If you didn’t already know, gestational surrogacy often involves complicated medical procedures. Selective reduction and termination of embryos can frequently be a part of the medical process.
But, what if you are wholeheartedly against the termination of embryos? Can you still be a surrogate and help create a family?
It’s a bit complicated. We encourage any prospective surrogate in this situation to call our specialists at 1-800-875-BABY(2229) for more information. They will discuss with you the possibilities of surrogacy without these procedures and help you determine whether it’s really the right path for you.
In the meantime, learn more about the basics of this kind of journey below.
Can You Be a Surrogate if You are Against Termination and Selective Reduction?
While selective reduction and termination is possible in any given gestational surrogacy journey, these procedures aren’t necessarily completed in every medical process. So, if you are considering being a surrogate — but you’re completely against any kind of termination or selective reduction — there may be a path ahead for you.
The majority of intended parents want a pregnancy with the best chance of success. That often includes accepting the possibility of selective reduction or termination, especially if a fetus develops abnormally or has a condition that makes life outside of the womb impossible. To have the best chance at a healthy child, these intended parents determine exactly in which situations they are comfortable using these procedures.
If you’re a surrogate, you’ll have a say in these situations, as well. If you know you will never be comfortable with termination or selective reduction in any situation, it’s a good idea to speak with a surrogacy professional soon. They can determine whether or not there is a path available for you.
How Your Views May Affect Your Wait for a Match
The good news is that there are intended parents out there who share your views — who are totally against selective reduction and termination, no matter what.
The bad news? It will likely take you much longer to match with intended parents with these views, as they are rare to find.
As mentioned above, many intended parents recognize the important purpose that selective reduction and termination can play in the surrogacy process. While they may be open to creating a contract that details situations in which neither of these procedures may be used, they may be more hesitant to match with a surrogate who is dead-set against both procedures, no matter the circumstances — just in case of the worst.
If you are 100 percent against selective reduction and termination, regardless of the circumstances, it’s important to be honest with your surrogacy professional (and intended parents) from the start. Only that way will you find a partner who shares your views. Your surrogacy professional might have to expand the search beyond their network, or you may find better luck searching for intended parents independently.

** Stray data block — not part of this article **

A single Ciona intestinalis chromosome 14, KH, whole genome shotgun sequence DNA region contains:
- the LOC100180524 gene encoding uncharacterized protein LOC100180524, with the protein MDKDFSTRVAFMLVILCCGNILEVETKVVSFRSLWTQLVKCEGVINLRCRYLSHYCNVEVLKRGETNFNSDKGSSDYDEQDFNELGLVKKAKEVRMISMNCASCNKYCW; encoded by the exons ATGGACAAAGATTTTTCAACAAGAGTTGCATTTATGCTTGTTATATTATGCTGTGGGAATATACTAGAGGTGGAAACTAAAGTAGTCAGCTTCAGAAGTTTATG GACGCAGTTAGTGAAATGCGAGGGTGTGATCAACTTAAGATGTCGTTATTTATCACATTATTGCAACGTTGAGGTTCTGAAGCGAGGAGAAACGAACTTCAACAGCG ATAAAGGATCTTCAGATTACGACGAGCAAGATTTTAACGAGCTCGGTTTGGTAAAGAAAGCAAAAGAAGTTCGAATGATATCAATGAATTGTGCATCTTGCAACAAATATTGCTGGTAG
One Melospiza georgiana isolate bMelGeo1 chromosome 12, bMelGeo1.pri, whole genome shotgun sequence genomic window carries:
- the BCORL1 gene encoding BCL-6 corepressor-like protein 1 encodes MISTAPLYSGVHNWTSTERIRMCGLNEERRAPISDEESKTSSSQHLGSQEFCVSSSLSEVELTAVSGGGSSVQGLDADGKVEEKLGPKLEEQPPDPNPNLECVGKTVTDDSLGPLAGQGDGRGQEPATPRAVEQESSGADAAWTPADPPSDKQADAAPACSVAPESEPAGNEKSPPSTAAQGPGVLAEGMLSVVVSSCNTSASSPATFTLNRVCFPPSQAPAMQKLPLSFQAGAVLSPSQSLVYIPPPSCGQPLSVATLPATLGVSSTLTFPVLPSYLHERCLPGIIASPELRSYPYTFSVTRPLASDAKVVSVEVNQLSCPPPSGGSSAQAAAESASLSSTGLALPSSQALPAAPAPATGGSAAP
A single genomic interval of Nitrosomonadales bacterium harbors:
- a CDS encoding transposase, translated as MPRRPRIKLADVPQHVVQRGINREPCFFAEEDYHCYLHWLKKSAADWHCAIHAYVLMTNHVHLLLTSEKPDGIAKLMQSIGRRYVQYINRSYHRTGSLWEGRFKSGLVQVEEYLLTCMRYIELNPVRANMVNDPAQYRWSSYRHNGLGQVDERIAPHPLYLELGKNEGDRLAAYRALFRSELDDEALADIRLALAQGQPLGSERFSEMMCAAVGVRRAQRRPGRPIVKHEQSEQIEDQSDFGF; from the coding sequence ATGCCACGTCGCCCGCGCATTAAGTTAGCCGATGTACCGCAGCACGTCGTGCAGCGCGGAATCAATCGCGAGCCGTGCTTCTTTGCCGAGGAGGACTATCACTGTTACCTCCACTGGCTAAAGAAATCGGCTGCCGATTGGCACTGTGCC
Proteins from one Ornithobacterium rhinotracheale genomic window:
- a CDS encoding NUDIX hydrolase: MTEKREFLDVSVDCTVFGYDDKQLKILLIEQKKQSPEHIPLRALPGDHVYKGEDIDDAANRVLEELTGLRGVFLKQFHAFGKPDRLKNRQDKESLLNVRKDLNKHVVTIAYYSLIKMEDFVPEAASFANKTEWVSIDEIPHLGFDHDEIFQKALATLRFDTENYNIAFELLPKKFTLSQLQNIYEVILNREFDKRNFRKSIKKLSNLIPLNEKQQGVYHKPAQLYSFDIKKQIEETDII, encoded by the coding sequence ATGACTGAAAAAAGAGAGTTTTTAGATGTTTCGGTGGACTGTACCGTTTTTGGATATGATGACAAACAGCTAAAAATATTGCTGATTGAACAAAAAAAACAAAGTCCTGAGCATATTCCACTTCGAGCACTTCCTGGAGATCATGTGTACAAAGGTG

Therefore, talking to a surrogacy professional is the best way to learn what to expect from this kind of journey.
How to Protect Your Beliefs and Rights During the Process
Remember: As a surrogate, you are an active participant in the surrogacy process. You should never feel forced into a journey you are uncomfortable with, which means you should clearly identify all of your needs and preferences — not just your thoughts on selective reduction and termination.
However, your opinions on these procedures can make a big difference in the journey ahead of you.
There are two main ways you can ensure your beliefs and rights are respected when you become a surrogate:
- Be honest about your desires. The last thing any intended parent or surrogate wants is to enter a surrogacy agreement under pretense. You may feel that agreeing to these procedures in certain circumstances is fine; you may doubt that situation ever comes to be, and your beliefs won’t be tested. But, this is a terrible thing to do. What would you do if that situation were to occur? You would need to adhere to your contract, which means following through with a procedure you believe to be wrong. Save yourself and the intended parents the heartache by being honest about your desires from the beginning — even if it means you’ll wait longer for a match.
- Don’t let a professional force you into a decision you’re uncomfortable with. As a surrogate, you always have the right to work with the professional you feel is right for you. So, don’t let a professional try to change your mind on selective reduction or termination if you have strong contrary beliefs. They may try to sway you with shorter wait times or try to convince you that you will never find a match with these requirements, but stand strong. After all, is it worth pursuing a surrogacy journey that you will be unhappy with and ashamed of?
We know selective reduction and termination can be a sensitive topic in any surrogacy journey. That’s why we encourage you to contact our specialists anytime for more information. They can help you understand the logistics of your decision and choose the path that is best for your desires moving forward.